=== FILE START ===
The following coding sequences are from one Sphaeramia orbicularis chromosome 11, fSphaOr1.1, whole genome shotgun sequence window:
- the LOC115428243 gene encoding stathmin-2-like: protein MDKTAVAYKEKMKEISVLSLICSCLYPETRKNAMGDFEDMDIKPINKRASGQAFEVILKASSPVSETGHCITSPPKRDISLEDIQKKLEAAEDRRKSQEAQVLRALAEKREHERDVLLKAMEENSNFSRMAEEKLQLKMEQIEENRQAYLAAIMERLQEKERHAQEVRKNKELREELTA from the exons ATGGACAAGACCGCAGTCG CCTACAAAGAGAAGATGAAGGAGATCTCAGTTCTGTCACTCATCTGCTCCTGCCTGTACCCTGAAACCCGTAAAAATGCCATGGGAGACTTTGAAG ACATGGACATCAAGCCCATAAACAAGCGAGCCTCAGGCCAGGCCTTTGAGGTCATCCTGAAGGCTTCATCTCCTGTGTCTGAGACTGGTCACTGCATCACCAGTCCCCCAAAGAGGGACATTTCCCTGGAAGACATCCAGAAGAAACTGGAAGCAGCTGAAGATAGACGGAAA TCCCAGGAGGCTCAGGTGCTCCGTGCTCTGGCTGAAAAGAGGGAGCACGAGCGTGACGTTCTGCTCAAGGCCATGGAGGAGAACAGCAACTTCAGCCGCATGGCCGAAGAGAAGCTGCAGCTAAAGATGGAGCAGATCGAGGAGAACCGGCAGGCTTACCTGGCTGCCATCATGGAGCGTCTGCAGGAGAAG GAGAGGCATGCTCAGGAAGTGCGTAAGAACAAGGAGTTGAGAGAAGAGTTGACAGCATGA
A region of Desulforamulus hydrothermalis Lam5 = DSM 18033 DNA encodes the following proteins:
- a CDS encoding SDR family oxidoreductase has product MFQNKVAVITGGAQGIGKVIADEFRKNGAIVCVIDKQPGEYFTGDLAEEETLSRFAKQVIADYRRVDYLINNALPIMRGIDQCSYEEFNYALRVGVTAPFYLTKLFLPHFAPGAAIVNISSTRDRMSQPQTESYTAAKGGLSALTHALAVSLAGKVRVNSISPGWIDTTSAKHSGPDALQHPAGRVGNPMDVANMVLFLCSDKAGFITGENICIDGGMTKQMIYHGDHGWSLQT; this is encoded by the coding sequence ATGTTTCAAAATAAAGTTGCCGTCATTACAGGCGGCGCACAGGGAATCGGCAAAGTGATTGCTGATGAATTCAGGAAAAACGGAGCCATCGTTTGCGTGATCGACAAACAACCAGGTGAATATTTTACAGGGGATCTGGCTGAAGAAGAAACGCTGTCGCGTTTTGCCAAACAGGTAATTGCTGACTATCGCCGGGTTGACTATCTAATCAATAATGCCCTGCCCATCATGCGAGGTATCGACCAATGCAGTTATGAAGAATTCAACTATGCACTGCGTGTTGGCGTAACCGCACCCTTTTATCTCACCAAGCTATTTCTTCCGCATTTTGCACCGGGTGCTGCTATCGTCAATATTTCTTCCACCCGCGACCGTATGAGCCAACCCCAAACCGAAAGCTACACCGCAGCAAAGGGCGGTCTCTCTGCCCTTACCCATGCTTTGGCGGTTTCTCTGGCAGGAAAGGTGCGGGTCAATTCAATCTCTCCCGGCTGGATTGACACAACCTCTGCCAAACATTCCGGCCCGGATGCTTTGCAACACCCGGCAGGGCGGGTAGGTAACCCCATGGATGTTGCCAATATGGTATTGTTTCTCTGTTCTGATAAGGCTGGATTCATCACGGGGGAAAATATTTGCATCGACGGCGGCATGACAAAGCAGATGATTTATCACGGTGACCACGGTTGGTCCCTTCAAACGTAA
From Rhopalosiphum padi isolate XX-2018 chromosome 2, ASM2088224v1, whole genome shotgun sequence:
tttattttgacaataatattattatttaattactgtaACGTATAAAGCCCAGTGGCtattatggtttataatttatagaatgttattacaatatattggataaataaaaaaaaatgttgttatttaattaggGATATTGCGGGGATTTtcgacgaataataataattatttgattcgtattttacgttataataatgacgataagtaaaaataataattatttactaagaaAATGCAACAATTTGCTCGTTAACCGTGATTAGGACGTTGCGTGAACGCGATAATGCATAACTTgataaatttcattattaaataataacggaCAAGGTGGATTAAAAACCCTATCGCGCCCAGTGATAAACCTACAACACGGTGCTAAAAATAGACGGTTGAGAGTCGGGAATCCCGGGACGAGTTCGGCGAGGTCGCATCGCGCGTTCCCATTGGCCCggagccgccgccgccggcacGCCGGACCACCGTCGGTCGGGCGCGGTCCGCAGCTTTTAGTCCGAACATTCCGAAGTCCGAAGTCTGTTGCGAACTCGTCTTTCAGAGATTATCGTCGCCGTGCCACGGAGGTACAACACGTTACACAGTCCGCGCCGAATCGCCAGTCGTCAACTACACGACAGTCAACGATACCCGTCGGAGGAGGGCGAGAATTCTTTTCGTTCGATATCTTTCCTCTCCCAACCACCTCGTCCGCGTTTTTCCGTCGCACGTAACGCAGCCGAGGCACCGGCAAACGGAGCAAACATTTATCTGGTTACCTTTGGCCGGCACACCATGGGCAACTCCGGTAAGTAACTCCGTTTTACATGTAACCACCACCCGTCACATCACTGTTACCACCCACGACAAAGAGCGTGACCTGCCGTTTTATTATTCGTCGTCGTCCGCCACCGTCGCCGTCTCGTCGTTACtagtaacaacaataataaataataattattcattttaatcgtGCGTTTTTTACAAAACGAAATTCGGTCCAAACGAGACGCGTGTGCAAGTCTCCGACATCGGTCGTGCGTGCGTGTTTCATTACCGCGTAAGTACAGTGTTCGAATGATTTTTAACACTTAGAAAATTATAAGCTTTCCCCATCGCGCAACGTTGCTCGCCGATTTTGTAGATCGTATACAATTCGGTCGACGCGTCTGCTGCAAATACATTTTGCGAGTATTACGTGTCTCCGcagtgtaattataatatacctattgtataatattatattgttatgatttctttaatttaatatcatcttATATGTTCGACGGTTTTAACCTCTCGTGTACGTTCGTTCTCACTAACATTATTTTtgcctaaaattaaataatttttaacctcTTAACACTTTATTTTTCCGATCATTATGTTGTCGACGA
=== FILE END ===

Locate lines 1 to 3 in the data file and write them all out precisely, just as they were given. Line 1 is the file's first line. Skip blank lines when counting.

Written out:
The following coding sequences are from one Sphaeramia orbicularis chromosome 11, fSphaOr1.1, whole genome shotgun sequence window:
- the LOC115428243 gene encoding stathmin-2-like: protein MDKTAVAYKEKMKEISVLSLICSCLYPETRKNAMGDFEDMDIKPINKRASGQAFEVILKASSPVSETGHCITSPPKRDISLEDIQKKLEAAEDRRKSQEAQVLRALAEKREHERDVLLKAMEENSNFSRMAEEKLQLKMEQIEENRQAYLAAIMERLQEKERHAQEVRKNKELREELTA from the exons ATGGACAAGACCGCAGTCG CCTACAAAGAGAAGATGAAGGAGATCTCAGTTCTGTCACTCATCTGCTCCTGCCTGTACCCTGAAACCCGTAAAAATGCCATGGGAGACTTTGAAG ACATGGACATCAAGCCCATAAACAAGCGAGCCTCAGGCCAGGCCTTTGAGGTCATCCTGAAGGCTTCATCTCCTGTGTCTGAGACTGGTCACTGCATCACCAGTCCCCCAAAGAGGGACATTTCCCTGGAAGACATCCAGAAGAAACTGGAAGCAGCTGAAGATAGACGGAAA TCCCAGGAGGCTCAGGTGCTCCGTGCTCTGGCTGAAAAGAGGGAGCACGAGCGTGACGTTCTGCTCAAGGCCATGGAGGAGAACAGCAACTTCAGCCGCATGGCCGAAGAGAAGCTGCAGCTAAAGATGGAGCAGATCGAGGAGAACCGGCAGGCTTACCTGGCTGCCATCATGGAGCGTCTGCAGGAGAAG GAGAGGCATGCTCAGGAAGTGCGTAAGAACAAGGAGTTGAGAGAAGAGTTGACAGCATGA
A region of Desulforamulus hydrothermalis Lam5 = DSM 18033 DNA encodes the following proteins: